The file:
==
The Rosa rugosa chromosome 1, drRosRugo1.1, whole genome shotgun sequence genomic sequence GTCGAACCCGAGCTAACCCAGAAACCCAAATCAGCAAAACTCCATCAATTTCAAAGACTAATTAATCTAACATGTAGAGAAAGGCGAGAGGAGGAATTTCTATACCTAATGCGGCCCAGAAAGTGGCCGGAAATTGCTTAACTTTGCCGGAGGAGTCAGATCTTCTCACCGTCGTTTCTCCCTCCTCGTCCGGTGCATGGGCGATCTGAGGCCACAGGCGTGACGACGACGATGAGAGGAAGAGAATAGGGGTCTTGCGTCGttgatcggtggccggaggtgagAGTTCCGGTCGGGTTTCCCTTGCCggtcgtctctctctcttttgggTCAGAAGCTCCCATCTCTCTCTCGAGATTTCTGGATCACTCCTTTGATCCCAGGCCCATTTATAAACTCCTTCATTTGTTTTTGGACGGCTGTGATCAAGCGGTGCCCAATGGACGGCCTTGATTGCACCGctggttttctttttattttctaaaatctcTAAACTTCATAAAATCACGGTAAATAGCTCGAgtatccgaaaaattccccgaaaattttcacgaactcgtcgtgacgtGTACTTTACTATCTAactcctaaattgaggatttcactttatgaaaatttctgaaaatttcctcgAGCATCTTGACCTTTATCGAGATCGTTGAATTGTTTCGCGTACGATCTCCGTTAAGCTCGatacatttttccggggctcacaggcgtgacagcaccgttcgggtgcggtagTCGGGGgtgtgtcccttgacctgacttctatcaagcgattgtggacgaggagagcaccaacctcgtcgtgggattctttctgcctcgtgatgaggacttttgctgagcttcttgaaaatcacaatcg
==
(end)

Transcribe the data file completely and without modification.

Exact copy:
The Rosa rugosa chromosome 1, drRosRugo1.1, whole genome shotgun sequence genomic sequence GTCGAACCCGAGCTAACCCAGAAACCCAAATCAGCAAAACTCCATCAATTTCAAAGACTAATTAATCTAACATGTAGAGAAAGGCGAGAGGAGGAATTTCTATACCTAATGCGGCCCAGAAAGTGGCCGGAAATTGCTTAACTTTGCCGGAGGAGTCAGATCTTCTCACCGTCGTTTCTCCCTCCTCGTCCGGTGCATGGGCGATCTGAGGCCACAGGCGTGACGACGACGATGAGAGGAAGAGAATAGGGGTCTTGCGTCGttgatcggtggccggaggtgagAGTTCCGGTCGGGTTTCCCTTGCCggtcgtctctctctcttttgggTCAGAAGCTCCCATCTCTCTCTCGAGATTTCTGGATCACTCCTTTGATCCCAGGCCCATTTATAAACTCCTTCATTTGTTTTTGGACGGCTGTGATCAAGCGGTGCCCAATGGACGGCCTTGATTGCACCGctggttttctttttattttctaaaatctcTAAACTTCATAAAATCACGGTAAATAGCTCGAgtatccgaaaaattccccgaaaattttcacgaactcgtcgtgacgtGTACTTTACTATCTAactcctaaattgaggatttcactttatgaaaatttctgaaaatttcctcgAGCATCTTGACCTTTATCGAGATCGTTGAATTGTTTCGCGTACGATCTCCGTTAAGCTCGatacatttttccggggctcacaggcgtgacagcaccgttcgggtgcggtagTCGGGGgtgtgtcccttgacctgacttctatcaagcgattgtggacgaggagagcaccaacctcgtcgtgggattctttctgcctcgtgatgaggacttttgctgagcttcttgaaaatcacaatcg